Pennsylvania Car Show Brings Community Together

 In All Church of God, CHOG, Northeast

By Kim Ousley

Pastor Dean Ward grew up going to car shows with his parents. His mom and dad loved the excitement and activities surrounding the day. Shiny metal and unique features of the retro vehicles bring the past generations alive at a car show. But what does an annual car show do for a church in a small town? Turns out, it has a big impact on the community surrounding it.

Started in 2008, the car show at The River Community Church in New Kensington, Pennsylvania, has continued to be a big hit annually for the past sixteen years. “Actually, it was my mom’s idea,” said Ward. “At first I was hesitant, but Mom is persistent.”

Ward, his wife Leslie, and their four children moved to New Kensington because he felt a strong calling to be light in a dark place. New Kensington is where his wife grew up, and it had great memories once upon a time. Now, drugs and crime were rising in the area when they moved back. The community has made them feel welcome, and he thinks it is the previous connection of his wife and her family who have lived there a long time.

This year, the sixteenth annual car show was held on May 22, a beautiful Sunday in the area. Ward gave his message that day outside; that day, as usual, he offered a car-themed message of God’s love and redemption. Many folks, including the people attending the car show, bring lawn chairs, grab donuts and coffee, and then listen to the message. Many neighbors, who normally wouldn’t attend church service, come to this service outside.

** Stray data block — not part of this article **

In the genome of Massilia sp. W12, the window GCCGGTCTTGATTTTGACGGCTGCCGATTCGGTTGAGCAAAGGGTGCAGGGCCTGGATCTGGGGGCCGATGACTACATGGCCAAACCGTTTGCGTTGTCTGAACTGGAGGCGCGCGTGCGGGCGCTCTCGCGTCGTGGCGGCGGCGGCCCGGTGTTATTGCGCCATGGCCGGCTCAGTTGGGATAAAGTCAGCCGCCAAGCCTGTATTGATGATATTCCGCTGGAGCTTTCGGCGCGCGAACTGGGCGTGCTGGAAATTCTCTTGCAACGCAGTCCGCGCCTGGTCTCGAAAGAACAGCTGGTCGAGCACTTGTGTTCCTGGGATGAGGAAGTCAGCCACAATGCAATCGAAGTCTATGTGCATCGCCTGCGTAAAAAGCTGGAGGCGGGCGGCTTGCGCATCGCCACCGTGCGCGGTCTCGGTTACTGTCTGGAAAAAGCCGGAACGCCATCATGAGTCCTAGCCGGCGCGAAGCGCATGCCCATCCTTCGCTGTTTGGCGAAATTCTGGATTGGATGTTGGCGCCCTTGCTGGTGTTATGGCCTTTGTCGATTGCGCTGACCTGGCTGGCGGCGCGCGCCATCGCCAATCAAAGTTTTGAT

The car show this year pictured from above.

“Let’s be a light in a very dark place,” spoke Ward. “We never came with open hands [to receive]. Instead, we serve them.”

The first car show the church hosted was on Father’s Day in 2006. There were 25 cars belonging to friends of his parents. Next year, there were between 150 and 200 cars! There are also children’s activities, free food, and entertainment provided. Volunteers gladly serve the take-out food of fried chicken, green beans, rolls, and the like.

The church serve between four and five thousand folks now. Their budget is $1,000. Even though they don’t ask for money, people donate anyway. Businesses in the town donate beautiful baskets as gifts. Now, New Kensington has a revitalized downtown with new businesses moving in and creating a new environment for families to enjoy.

“It’s not about the cars, but they are the vehicle to reaching people. It gives a setting to reconsider that maybe God is as good as people say.”

Ward shared that they had shirts printed with “I don’t go to church” on the front and “I am the church” on the back. His volunteers for the car show wore them as a wonderful message to the visitors and community that they are here to share God’s message and they are loved.

Before the car show, the service in which the event would be heavily promoted was both creative and fun, and worth watching.

Kim Ousley is a freelance writer from Anderson, Indiana.

Learn more about the Church of God movement at

Feature (top) photo: Previous-year photo of the New Kensington car show.

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